This Stylish Hack Turned a Cheap IKEA Dresser into a Designer Dupe That Costs Thousands
Designer Jess Goodwin had long lusted over Lane Furniture’s Brutalist sideboard—which comes in a number of finishes and can cost up to $8,000—before eventually deciding to take matters in her own hands in the form of a stunning IKEA hack. “I had a photo saved of the sideboard forever but didn’t have the budget to buy the real thing,” Goodwin says. “Whenever I can’t afford something, I make it myself.”
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Goodwin was familiar with other hacks involving IKEA’s TARVA dresser, which she used for this project, and her home features many other DIY pieces. In fact, she says that this project was relatively easy compared to the other items she’s tackled. What struck me about this project is that it isn’t just your typical paint or temporary wallpaper IKEA dresser or cabinet hack; Goodwin took things a step further, creating an upscale Brutalist mosaic-front dresser with additional lumber and wooden cutouts.
Before gathering her building materials, Goodwin conceptualized the design using an online 3D modeling program called SketchUp. “I always like to draw everything up in SketchUp before starting a new project,” she notes. “This also helps me with figuring out how much material I need to get.” If you don’t have a fancy program, no worries. A simple drawing done on graph paper can help you visualize a project and make supply estimates, too.
After mocking up the design, Goodwin then headed to Lowe’s to purchase the various components she needed to execute her hack, including unfinished 1/2-inch thick pine boards, which was her material of choice for all of the wooden elements she added to the the TARVA. Once home, Goodwin measured and cut down all of the wood pieces she planned to apply to the dresser, using both a circular saw and miter saw. Per her design, she needed square pieces to recreate the tone-on-tone, checkerboard effect on the dresser drawer fronts and an assortment of smaller rectangles to create the block forms in between those square pieces.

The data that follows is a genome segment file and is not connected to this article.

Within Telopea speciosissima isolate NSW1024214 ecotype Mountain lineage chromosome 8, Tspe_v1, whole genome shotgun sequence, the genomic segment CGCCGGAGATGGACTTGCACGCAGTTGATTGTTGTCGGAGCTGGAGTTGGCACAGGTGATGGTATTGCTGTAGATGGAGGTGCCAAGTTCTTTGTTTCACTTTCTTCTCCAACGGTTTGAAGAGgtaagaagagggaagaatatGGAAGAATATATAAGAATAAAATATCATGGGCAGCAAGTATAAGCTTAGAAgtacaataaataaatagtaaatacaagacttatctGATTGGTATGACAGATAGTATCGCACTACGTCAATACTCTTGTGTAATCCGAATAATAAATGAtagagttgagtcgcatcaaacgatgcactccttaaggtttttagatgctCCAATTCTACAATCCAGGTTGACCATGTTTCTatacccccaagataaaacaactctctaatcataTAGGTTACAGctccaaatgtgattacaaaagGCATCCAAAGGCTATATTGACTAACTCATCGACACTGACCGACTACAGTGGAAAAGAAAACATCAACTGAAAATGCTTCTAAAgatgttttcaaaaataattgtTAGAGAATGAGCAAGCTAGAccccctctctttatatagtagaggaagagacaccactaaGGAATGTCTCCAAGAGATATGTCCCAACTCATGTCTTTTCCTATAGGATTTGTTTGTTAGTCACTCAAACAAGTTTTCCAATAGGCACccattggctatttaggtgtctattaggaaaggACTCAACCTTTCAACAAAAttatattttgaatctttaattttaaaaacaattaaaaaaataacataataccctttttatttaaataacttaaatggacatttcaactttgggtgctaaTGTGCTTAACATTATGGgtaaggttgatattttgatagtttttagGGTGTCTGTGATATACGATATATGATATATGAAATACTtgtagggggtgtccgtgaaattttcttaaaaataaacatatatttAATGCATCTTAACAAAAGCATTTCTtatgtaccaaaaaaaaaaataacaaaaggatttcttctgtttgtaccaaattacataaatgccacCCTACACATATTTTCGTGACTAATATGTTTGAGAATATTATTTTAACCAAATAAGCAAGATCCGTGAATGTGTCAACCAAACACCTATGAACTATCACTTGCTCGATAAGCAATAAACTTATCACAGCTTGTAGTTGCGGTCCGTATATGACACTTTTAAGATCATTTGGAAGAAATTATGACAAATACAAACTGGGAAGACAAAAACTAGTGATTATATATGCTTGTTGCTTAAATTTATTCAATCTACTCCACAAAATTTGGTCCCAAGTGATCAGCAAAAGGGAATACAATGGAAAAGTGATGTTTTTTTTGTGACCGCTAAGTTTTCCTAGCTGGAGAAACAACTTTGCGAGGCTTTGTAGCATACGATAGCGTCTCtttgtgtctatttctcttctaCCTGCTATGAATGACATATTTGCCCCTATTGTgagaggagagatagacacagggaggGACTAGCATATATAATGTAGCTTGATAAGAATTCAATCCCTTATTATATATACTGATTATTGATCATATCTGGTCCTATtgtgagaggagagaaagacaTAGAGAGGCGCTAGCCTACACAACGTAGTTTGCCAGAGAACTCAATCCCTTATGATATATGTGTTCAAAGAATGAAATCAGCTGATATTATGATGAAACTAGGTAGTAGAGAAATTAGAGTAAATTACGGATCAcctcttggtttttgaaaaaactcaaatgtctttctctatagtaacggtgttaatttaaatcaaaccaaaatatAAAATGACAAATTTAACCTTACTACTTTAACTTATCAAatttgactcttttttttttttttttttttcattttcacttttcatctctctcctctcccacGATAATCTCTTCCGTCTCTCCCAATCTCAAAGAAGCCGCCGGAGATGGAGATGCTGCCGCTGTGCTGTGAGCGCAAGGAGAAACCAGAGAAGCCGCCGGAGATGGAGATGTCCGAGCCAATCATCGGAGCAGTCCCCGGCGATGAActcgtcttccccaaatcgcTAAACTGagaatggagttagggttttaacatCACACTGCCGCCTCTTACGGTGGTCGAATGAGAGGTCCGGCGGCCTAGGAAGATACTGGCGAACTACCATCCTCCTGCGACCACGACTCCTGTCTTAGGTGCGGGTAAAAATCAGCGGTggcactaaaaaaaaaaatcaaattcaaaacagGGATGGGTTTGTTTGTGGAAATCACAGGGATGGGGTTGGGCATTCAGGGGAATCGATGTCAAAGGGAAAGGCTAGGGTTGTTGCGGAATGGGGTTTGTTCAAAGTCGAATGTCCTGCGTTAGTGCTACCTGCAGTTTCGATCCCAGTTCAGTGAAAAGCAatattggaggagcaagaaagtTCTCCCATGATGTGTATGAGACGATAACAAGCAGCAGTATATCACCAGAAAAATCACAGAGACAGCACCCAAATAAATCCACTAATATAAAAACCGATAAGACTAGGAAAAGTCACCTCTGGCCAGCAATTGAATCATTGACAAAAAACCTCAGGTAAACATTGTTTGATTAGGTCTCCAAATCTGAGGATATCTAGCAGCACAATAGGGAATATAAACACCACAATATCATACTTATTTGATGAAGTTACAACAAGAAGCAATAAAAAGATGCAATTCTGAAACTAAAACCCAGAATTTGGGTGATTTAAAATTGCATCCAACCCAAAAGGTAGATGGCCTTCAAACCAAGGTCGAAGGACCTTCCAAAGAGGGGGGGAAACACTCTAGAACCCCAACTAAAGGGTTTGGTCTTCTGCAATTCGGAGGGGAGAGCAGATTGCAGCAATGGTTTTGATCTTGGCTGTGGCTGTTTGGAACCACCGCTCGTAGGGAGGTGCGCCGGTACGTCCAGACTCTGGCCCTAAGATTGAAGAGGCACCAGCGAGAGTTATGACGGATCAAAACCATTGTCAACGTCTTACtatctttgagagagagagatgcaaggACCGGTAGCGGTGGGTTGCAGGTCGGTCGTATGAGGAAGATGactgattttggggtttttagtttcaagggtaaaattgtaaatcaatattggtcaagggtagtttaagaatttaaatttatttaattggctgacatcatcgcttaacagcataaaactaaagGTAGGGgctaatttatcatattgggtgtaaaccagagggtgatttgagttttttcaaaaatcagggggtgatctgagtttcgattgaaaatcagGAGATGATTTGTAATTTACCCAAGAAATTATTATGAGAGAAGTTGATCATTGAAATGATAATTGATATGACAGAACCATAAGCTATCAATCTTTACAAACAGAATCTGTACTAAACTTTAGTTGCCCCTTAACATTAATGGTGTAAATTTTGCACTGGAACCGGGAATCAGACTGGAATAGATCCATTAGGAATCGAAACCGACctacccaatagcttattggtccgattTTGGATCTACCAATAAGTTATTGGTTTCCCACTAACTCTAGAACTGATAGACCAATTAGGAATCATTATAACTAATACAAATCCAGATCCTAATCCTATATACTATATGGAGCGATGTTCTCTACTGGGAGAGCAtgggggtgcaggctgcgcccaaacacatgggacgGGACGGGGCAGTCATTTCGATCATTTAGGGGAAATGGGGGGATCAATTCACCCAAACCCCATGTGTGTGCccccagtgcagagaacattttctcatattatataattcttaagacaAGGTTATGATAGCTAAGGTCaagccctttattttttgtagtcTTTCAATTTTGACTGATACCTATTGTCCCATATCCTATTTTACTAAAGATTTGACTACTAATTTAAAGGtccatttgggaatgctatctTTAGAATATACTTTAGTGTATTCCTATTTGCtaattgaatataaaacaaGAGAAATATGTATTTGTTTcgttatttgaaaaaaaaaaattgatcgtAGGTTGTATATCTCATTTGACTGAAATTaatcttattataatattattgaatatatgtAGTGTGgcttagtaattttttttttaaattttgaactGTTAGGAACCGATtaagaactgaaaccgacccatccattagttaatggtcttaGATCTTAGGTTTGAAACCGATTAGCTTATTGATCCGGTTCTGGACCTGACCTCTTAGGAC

She also needed pieces to create a base for the dresser and two larger panels to finish off the sides. “Once everything was cut down, we sanded all of the edges so they still were squared off but soft enough so one wouldn’t get hurt accidentally banging into the dresser,” she says. After the sanding, she laid out all of smaller front pieces to determine their best placement on the dresser, using the Lane piece for guidance. “I made sure to take photos for reference once I found what I liked,” Goodwin adds.
Next came the staining, which Goodwin advises doing before gluing anything down. She stained the original TARVA dresser, too. Once everything had dried, she used painter’s tape to hold pieces in place before gluing them.
While the drawers dried, Goodwin turned her attention to making a dresser base. “We used a Kreg Jig to make pocket holes,” she says. “If you’ve never used a Kreg before, it’s really easy, and watching a simple YouTube video can show you how it works.” She began this process by making two pocket holes in each of the side pieces in order for the base to screw into the front piece, and then she added additional pocket holes where needed on both the sides and the front of the dresser. She then screwed together the base and made sure it was centered correctly on the dresser before securing it in place with a drill.
It was then time to insert the dried drawers into the dresser and align the larger square side panels Goodwin had cut for the sides of the dresser. “The backs of these pieces should align with the back of the dresser, but the fronts should align with the original drawer front,” Goodwin notes. “The original Brutalist mosaic sideboard by Lane Furniture has very thick sides, so [the side panels] helped give the dresser a more finished look and not as much of the ‘IKEA dresser’ look.”
Once the side panels were clamped on, Goodwin drilled one inch screws from the inside to hold them into place. As a final step, she applied a coat of Minwax’s Matte Polycrylic Protective Finish to seal and protect the dresser. While the piece is completely functional as is—Goodwin simply uses the various smaller blocks she glued onto the drawer fronts as handles—she notes that adding push-to-open latches to each drawer can make them even easier to open, if your budget allows for it.
Then came the best part: styling out the piece. Currently, she’s using the dresser, which she paired with a mirror, candles, and greenery in a vase, as a storage console. With this IKEA hack, Goodwin definitely proved it’s possible to make a big box piece look like a one-of-a-kind, pricey vintage find, and you can use more than just paint or wallpaper to hack an IKEA classic.